Monetary policy

Fed worries about deflation, not inflation

Outside common wisdom in the context of massive monetary easing, the Fed worries about deflation, not inflation, at least for now, according to the policy statement from the latest FOMC meeting that ended on July 31. “The committee recognizes that inflation persistently below its 2 percent objective could pose risks to the economic performance,” the Fed policy statement said, “but it anticipates that inflation will come back toward its objective over medium term.”

A week ago, there was an article on the Wall Street Journal predicting that the Fed might move to impose a low bound of 1.5 percent for inflation. The Fed has already adopted an upper bound of 2.5 percent for inflation early this year. This strategy by the Fed essentially mimics what the Bank of Canada has been doing for over ten years. I predicted the Fed would follow a range target for inflation in my note on Jan. 10 this year.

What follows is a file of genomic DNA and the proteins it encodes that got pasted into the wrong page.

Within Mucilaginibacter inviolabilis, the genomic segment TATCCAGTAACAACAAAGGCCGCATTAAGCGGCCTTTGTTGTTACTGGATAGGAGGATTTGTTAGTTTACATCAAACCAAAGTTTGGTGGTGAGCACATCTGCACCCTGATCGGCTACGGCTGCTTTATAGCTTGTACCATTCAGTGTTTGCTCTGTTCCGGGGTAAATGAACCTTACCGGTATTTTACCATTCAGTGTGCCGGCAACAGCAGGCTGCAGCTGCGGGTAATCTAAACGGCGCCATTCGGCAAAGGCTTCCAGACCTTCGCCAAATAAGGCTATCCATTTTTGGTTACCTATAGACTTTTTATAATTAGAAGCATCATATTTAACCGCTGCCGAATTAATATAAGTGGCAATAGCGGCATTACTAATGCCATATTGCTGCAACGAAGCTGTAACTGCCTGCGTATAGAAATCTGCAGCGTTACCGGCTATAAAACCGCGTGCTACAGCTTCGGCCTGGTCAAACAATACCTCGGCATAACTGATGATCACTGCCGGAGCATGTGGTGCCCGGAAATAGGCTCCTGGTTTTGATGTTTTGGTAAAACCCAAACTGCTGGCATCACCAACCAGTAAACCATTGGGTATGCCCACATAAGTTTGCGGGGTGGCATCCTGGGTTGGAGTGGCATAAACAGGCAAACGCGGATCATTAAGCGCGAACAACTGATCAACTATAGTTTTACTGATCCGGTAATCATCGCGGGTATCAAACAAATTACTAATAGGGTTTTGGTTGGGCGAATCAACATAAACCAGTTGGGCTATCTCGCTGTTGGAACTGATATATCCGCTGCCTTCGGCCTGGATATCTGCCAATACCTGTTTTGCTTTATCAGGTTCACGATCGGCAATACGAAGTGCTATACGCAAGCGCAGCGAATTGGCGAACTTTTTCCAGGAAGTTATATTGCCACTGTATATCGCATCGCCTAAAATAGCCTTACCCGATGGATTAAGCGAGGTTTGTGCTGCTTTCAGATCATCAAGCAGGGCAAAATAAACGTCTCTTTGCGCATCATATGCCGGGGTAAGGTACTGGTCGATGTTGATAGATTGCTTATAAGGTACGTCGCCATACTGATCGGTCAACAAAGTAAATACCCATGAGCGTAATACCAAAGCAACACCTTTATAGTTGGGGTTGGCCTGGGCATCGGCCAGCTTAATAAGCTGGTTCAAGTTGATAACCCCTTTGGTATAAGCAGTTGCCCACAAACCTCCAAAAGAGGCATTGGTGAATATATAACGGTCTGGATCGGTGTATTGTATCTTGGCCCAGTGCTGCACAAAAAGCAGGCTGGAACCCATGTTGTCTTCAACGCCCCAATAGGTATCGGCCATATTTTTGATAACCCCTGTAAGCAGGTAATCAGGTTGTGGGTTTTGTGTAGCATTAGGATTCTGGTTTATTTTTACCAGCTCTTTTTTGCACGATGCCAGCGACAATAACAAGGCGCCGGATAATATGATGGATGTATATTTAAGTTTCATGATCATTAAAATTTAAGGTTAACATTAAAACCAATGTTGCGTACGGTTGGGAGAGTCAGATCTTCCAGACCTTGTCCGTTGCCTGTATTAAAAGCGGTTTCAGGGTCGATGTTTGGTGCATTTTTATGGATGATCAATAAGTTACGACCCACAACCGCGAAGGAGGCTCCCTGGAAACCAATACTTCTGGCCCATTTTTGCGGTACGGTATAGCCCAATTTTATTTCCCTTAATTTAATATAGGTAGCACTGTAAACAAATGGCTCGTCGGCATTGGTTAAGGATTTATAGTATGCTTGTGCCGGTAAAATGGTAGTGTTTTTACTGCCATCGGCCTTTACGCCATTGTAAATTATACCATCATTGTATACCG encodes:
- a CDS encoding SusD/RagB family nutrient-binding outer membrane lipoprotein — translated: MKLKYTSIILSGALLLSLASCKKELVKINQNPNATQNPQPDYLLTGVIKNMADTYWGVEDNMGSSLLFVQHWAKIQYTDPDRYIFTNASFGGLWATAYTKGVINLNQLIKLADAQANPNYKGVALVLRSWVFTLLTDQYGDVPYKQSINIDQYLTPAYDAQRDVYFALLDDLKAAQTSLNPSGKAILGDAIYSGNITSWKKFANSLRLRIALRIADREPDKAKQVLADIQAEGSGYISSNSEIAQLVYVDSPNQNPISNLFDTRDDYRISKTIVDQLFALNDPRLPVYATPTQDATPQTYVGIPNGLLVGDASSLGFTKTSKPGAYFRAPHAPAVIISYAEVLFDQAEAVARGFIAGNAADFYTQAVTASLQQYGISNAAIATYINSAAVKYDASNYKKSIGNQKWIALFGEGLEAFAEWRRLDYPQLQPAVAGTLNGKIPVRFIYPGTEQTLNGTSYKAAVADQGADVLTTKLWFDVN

The Fed recognized the difficulties of transmitting the monetary policy into the real economy. The high unemployment put a lot of pressure on wage increases and the wage suppression is a major contributor to the low inflation. Now that some unemployment has become structural, it will take longer time to reduce the unemployment rate.

The Fed is very keen to bring in the government to help reduce unemployment if fiscal stimulus can be introduced. However the government in the U. S. seems to be in no rush to do so.

Additional accommodative monetary policy is becoming less and less effective in driving down the long term interest rates. The yield of the U. S. ten year bond is now standing at 2.7 percent, more than 1 percentage higher than a month ago. The Fed might be left no choice but to wind down the bond buying program starting early next year (my prediction). Meanwhile the Fed will pray and beg for a good inflation number.

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